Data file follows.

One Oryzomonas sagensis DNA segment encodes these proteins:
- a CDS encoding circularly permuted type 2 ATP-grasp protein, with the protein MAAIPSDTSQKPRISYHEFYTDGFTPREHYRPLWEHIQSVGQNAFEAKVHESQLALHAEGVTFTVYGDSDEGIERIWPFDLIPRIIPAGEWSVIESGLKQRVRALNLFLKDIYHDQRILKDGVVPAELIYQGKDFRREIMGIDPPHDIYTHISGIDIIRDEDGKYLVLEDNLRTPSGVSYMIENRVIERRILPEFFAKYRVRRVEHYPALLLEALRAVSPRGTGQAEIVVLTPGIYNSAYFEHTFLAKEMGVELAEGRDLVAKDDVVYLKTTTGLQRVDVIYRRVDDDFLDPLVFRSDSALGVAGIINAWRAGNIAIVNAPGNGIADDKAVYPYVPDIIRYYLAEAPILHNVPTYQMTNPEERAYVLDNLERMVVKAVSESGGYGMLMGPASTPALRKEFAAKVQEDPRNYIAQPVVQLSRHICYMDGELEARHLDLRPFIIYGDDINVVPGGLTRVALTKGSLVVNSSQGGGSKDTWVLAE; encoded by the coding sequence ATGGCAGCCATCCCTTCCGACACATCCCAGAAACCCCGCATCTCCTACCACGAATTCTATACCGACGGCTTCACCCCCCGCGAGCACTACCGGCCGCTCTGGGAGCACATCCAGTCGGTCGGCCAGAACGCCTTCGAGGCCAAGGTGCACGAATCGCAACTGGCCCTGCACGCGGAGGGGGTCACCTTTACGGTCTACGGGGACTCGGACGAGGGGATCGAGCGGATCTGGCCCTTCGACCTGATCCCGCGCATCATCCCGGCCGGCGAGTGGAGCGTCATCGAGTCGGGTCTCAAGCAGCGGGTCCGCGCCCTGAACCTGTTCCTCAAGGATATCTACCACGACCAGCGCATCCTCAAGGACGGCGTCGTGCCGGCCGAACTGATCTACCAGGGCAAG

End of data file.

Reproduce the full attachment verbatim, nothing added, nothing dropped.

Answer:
One Oryzomonas sagensis DNA segment encodes these proteins:
- a CDS encoding circularly permuted type 2 ATP-grasp protein, with the protein MAAIPSDTSQKPRISYHEFYTDGFTPREHYRPLWEHIQSVGQNAFEAKVHESQLALHAEGVTFTVYGDSDEGIERIWPFDLIPRIIPAGEWSVIESGLKQRVRALNLFLKDIYHDQRILKDGVVPAELIYQGKDFRREIMGIDPPHDIYTHISGIDIIRDEDGKYLVLEDNLRTPSGVSYMIENRVIERRILPEFFAKYRVRRVEHYPALLLEALRAVSPRGTGQAEIVVLTPGIYNSAYFEHTFLAKEMGVELAEGRDLVAKDDVVYLKTTTGLQRVDVIYRRVDDDFLDPLVFRSDSALGVAGIINAWRAGNIAIVNAPGNGIADDKAVYPYVPDIIRYYLAEAPILHNVPTYQMTNPEERAYVLDNLERMVVKAVSESGGYGMLMGPASTPALRKEFAAKVQEDPRNYIAQPVVQLSRHICYMDGELEARHLDLRPFIIYGDDINVVPGGLTRVALTKGSLVVNSSQGGGSKDTWVLAE; encoded by the coding sequence ATGGCAGCCATCCCTTCCGACACATCCCAGAAACCCCGCATCTCCTACCACGAATTCTATACCGACGGCTTCACCCCCCGCGAGCACTACCGGCCGCTCTGGGAGCACATCCAGTCGGTCGGCCAGAACGCCTTCGAGGCCAAGGTGCACGAATCGCAACTGGCCCTGCACGCGGAGGGGGTCACCTTTACGGTCTACGGGGACTCGGACGAGGGGATCGAGCGGATCTGGCCCTTCGACCTGATCCCGCGCATCATCCCGGCCGGCGAGTGGAGCGTCATCGAGTCGGGTCTCAAGCAGCGGGTCCGCGCCCTGAACCTGTTCCTCAAGGATATCTACCACGACCAGCGCATCCTCAAGGACGGCGTCGTGCCGGCCGAACTGATCTACCAGGGCAAG